The Saddest Robot Deaths In Movies
Despite our reliance on it, we have a hypocritical predisposition to distrust technology in the annals of science fiction. The genre is obsessed with the idea of artificially intelligent robots - which are usually demonized because of their superiority. To quote William Golding’s Lord of the Flies, “People fear what they don't understand and hate what they can't conquer.” In short, AI can and probably will destroy humanity. Conversely, it also might not, making it all the more endearing.
When robots aren’t serving as a foe in a film, they try to understand us and become a friend. And, like the best redemptive arcs, everyone loves a good or, at the very least, conflicted robot. Like a dog who feels for you unconditionally, the greatest robots have the potential to be man’s best or worst friend in sci-fi, which makes it even harder to say goodbye.
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Many robots sacrifice themselves for their human companions, and there’s no better example of this than the personal health robot Baymax. Near the end of Big Hero 6, Baymax realizes the only way to get Hiro and Abigail through a portal to safety is to have the former deactivate him and use his rocket fist to propel them through. Baymax’s last words to Hiro, “I will always be with you," before he floats off into the darkness are enough to make people of all ages cry.
While that moment does indeed feel final, perhaps Disney just couldn’t deal with the amount of sorrow they dished out. At the end of the film, Baymax’s “healthcare chip” is discovered in the original’s rocket hand, allowing Hiro to rebuild his hero.
- 280 VOTESPhoto: Warner Bros. Pictures
After crash-landing on a Cold War-era Earth, Vin Diesel’s 50-foot-tall sentient robot forgets his programming as an instrument of death and befriends 9-year-old Hogarth Hughes. Despite winning over the inhabitants of Rockwell, Hogarth’s new BFF has an unfortunate encounter with the US military, which results in the latter deciding to fire a nuclear missile at Hogarth, the Iron Giant, and a town full of innocents. Realizing he has to pull a Superman, the film’s titular character sacrifices himself in an outer-space collision with the nuke.
It may be a children’s film, but The Iron Giant says quite a lot about the power of friendship and choice (or maybe that’s just the nostalgia talking). Tears forever and always will be shed.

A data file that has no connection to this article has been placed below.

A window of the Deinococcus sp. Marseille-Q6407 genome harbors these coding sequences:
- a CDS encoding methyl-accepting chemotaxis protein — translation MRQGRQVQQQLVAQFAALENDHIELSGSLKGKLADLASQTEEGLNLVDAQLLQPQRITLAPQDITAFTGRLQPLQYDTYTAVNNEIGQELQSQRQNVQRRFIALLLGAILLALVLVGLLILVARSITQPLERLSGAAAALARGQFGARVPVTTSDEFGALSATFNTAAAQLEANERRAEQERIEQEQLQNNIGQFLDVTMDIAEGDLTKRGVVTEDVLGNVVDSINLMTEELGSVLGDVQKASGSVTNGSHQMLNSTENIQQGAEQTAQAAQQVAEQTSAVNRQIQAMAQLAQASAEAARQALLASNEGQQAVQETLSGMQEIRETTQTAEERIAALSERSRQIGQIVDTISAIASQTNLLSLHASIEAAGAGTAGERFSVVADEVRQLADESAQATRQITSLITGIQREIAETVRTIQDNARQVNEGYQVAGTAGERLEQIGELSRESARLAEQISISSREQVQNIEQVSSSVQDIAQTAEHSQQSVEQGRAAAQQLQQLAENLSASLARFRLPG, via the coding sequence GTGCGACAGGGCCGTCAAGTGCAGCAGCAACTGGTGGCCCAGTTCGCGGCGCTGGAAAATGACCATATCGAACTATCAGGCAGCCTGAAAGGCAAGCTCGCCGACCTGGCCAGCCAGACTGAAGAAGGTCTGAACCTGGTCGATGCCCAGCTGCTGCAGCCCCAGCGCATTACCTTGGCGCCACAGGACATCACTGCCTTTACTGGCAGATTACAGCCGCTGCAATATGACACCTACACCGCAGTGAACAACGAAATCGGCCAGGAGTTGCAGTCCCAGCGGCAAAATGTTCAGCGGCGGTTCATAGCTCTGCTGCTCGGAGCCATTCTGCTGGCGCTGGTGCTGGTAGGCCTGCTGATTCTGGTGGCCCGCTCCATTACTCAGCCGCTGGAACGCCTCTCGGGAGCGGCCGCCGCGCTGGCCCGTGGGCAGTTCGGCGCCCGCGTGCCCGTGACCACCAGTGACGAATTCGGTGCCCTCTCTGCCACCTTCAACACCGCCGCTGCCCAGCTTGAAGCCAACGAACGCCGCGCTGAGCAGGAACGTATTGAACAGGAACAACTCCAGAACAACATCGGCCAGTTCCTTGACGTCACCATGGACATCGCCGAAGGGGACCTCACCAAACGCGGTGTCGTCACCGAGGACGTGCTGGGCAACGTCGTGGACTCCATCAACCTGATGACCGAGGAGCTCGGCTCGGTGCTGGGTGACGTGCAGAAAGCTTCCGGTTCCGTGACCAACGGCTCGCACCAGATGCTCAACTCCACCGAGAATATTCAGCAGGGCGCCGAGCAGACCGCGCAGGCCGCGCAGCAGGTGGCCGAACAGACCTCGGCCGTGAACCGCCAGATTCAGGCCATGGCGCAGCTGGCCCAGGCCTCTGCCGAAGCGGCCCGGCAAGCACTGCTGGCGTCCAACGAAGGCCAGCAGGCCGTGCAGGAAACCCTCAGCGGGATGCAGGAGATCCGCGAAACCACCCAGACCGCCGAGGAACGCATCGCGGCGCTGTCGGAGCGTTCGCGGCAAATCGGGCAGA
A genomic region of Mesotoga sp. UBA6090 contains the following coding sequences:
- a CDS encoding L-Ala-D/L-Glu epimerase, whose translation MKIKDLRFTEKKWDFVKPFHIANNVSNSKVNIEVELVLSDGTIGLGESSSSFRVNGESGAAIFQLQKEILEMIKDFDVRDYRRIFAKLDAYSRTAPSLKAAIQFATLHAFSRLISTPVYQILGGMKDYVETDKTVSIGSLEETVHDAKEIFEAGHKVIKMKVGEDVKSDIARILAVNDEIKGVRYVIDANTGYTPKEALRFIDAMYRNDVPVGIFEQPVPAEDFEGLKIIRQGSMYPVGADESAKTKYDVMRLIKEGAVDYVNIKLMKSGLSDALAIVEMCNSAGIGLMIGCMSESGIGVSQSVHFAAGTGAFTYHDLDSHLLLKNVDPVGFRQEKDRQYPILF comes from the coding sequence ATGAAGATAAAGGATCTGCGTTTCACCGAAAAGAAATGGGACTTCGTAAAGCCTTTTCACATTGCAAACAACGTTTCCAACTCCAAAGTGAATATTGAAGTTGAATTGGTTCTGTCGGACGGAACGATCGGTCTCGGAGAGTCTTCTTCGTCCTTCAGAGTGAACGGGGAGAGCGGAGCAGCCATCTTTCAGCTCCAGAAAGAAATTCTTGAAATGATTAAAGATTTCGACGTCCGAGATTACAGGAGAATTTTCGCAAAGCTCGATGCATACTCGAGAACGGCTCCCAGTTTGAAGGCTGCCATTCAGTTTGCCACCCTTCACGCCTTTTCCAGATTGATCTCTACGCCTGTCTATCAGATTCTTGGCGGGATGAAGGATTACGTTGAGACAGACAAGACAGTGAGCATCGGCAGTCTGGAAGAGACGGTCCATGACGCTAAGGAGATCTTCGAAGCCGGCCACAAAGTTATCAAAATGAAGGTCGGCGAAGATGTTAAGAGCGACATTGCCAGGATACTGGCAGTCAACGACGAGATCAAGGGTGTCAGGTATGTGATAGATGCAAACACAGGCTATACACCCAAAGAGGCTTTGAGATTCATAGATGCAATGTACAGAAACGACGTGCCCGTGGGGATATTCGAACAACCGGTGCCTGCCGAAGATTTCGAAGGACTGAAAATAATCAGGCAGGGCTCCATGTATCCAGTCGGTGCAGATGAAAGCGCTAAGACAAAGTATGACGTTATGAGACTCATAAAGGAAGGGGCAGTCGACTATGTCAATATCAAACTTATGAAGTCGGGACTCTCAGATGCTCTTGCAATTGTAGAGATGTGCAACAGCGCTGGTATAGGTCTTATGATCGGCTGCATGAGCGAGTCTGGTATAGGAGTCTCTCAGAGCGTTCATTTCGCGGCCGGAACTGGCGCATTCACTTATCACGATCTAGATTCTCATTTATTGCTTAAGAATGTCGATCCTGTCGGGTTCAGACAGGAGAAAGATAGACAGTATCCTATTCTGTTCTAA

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Yes, WALL-E (Waste Allocation Load Lifter Earth-class) does survive the events of his self-titled film, but that doesn’t negate the emotional impact of his “death.” WALL-E follows the last robot on Earth as he cleans up garbage, acquires a personality, and becomes increasingly lonelier. Thankfully, he meets and falls in love with a scanning probe, EVE - who he then decides to follow across the galaxy and protect from harm. The pair’s adventure leads to WALL-E being crushed in the film’s third act.
While EVE can repair WALL-E when they return to Earth, he seems to no longer be the WALL-E audiences have come to love. Instead, all of his memories are gone and he’s essentially a mindless drone. Thankfully, the “true love’s kiss” trope is evoked, allowing EVE to plant one on our hero and restore him to his former glory. Pixar sure does love to tug at our heartstrings.
In service of humanity, WALL-E discovers his own.
K-2SO was a KX-series security droid originally created by the Galactic Empire. At some point during the resistance, Captain Cassian Andor encountered K-2 and reprogrammed him to serve the Rebel Alliance as the snarky and combat-ready anti-C-3PO. Despite taking pride in being, well, a robot, Jyn Erso and company’s saga to steal the Death Star plans led to his very human sacrifice.
During the Battle of Scarif, K-2 is riddled with blaster shots and uses his last ounce of energy to destroy the console keeping his friends from accessing the data room. This emotional moment is the beginning of the end for Rogue One.
- Photo: Tri-Star Pictures
In arguably the most influential and, in turn, greatest action movie ever made, Arnold Schwarzenegger plays the T-800 as a killing machine learning what it means not to kill. This time around, the OG Terminator is sent back in time by John Connor to protect John Connor from the shape-shifting T-1000. With Kyle Reese KIA, audiences watch the seemingly secular machine develop a quasi-father/son relationship with the kid, attempting to understand the sanctity of life, and therefore resembling a human itself.
After defeating the T-1000, the T-800 bids farewell to Sarah and John before having the former lower him into a vat of steel plant smelter to melt the last Neural Net CPU in his head and ensure Skynet never comes to fruition... that is until countless sequels fruitlessly try to recapture the magic of this film. John cried, we cried, the T-800 didn’t but understands why we did and probably wished he could’ve.
The year was 1986 and there was indeed more than meets the eye. Then, a generation of teenage boys had the rug ripped out from under them when Hasbro decided to release what is arguably the greatest Transformers movie of all time (animated or otherwise).
Not even halfway through the flick, the leader of the Autobots, Optimus Prime, falls in a gunfight with Megatron before passing the Matrix of Leadership to Ultra Magnus. No heroic comeback or third-act revival. The machine, the myth, the legend is actually gone, and it’s a moment our 10-year-old selves will never forget.